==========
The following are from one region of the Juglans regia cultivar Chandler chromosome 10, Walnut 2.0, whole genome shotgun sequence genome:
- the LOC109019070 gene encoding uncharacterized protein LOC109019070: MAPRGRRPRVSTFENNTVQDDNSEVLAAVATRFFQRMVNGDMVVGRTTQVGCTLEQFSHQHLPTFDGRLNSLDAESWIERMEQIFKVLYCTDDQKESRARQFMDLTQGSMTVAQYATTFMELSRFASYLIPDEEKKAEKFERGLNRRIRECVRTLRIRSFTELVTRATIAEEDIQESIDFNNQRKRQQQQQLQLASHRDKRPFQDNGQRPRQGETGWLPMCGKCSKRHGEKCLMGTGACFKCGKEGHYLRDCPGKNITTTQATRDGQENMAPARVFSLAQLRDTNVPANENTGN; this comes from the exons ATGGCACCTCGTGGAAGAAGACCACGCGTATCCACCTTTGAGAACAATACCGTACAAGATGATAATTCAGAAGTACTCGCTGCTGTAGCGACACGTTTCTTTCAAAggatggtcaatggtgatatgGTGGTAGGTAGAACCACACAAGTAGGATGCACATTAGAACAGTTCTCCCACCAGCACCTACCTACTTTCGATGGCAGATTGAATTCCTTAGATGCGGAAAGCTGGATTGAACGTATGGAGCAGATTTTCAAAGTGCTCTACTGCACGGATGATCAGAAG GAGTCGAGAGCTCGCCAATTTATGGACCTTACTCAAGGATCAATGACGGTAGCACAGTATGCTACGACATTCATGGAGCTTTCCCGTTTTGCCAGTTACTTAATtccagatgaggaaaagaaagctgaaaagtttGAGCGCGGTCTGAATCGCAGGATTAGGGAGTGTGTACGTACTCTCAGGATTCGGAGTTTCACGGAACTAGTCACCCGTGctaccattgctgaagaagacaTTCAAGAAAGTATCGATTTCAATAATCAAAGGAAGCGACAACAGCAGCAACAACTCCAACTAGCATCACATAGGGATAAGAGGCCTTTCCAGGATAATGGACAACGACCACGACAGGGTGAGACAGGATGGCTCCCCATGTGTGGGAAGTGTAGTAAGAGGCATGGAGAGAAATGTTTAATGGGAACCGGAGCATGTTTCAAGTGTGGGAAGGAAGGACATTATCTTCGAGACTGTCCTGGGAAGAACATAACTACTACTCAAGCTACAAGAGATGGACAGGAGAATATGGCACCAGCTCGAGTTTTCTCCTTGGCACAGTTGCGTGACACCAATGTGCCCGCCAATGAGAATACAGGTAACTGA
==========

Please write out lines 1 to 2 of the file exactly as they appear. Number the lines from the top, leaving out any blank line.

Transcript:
The following are from one region of the Juglans regia cultivar Chandler chromosome 10, Walnut 2.0, whole genome shotgun sequence genome:
- the LOC109019070 gene encoding uncharacterized protein LOC109019070: MAPRGRRPRVSTFENNTVQDDNSEVLAAVATRFFQRMVNGDMVVGRTTQVGCTLEQFSHQHLPTFDGRLNSLDAESWIERMEQIFKVLYCTDDQKESRARQFMDLTQGSMTVAQYATTFMELSRFASYLIPDEEKKAEKFERGLNRRIRECVRTLRIRSFTELVTRATIAEEDIQESIDFNNQRKRQQQQQLQLASHRDKRPFQDNGQRPRQGETGWLPMCGKCSKRHGEKCLMGTGACFKCGKEGHYLRDCPGKNITTTQATRDGQENMAPARVFSLAQLRDTNVPANENTGN; this comes from the exons ATGGCACCTCGTGGAAGAAGACCACGCGTATCCACCTTTGAGAACAATACCGTACAAGATGATAATTCAGAAGTACTCGCTGCTGTAGCGACACGTTTCTTTCAAAggatggtcaatggtgatatgGTGGTAGGTAGAACCACACAAGTAGGATGCACATTAGAACAGTTCTCCCACCAGCACCTACCTACTTTCGATGGCAGATTGAATTCCTTAGATGCGGAAAGCTGGATTGAACGTATGGAGCAGATTTTCAAAGTGCTCTACTGCACGGATGATCAGAAG GAGTCGAGAGCTCGCCAATTTATGGACCTTACTCAAGGATCAATGACGGTAGCACAGTATGCTACGACATTCATGGAGCTTTCCCGTTTTGCCAGTTACTTAATtccagatgaggaaaagaaagctgaaaagtttGAGCGCGGTCTGAATCGCAGGATTAGGGAGTGTGTACGTACTCTCAGGATTCGGAGTTTCACGGAACTAGTCACCCGTGctaccattgctgaagaagacaTTCAAGAAAGTATCGATTTCAATAATCAAAGGAAGCGACAACAGCAGCAACAACTCCAACTAGCATCACATAGGGATAAGAGGCCTTTCCAGGATAATGGACAACGACCACGACAGGGTGAGACAGGATGGCTCCCCATGTGTGGGAAGTGTAGTAAGAGGCATGGAGAGAAATGTTTAATGGGAACCGGAGCATGTTTCAAGTGTGGGAAGGAAGGACATTATCTTCGAGACTGTCCTGGGAAGAACATAACTACTACTCAAGCTACAAGAGATGGACAGGAGAATATGGCACCAGCTCGAGTTTTCTCCTTGGCACAGTTGCGTGACACCAATGTGCCCGCCAATGAGAATACAGGTAACTGA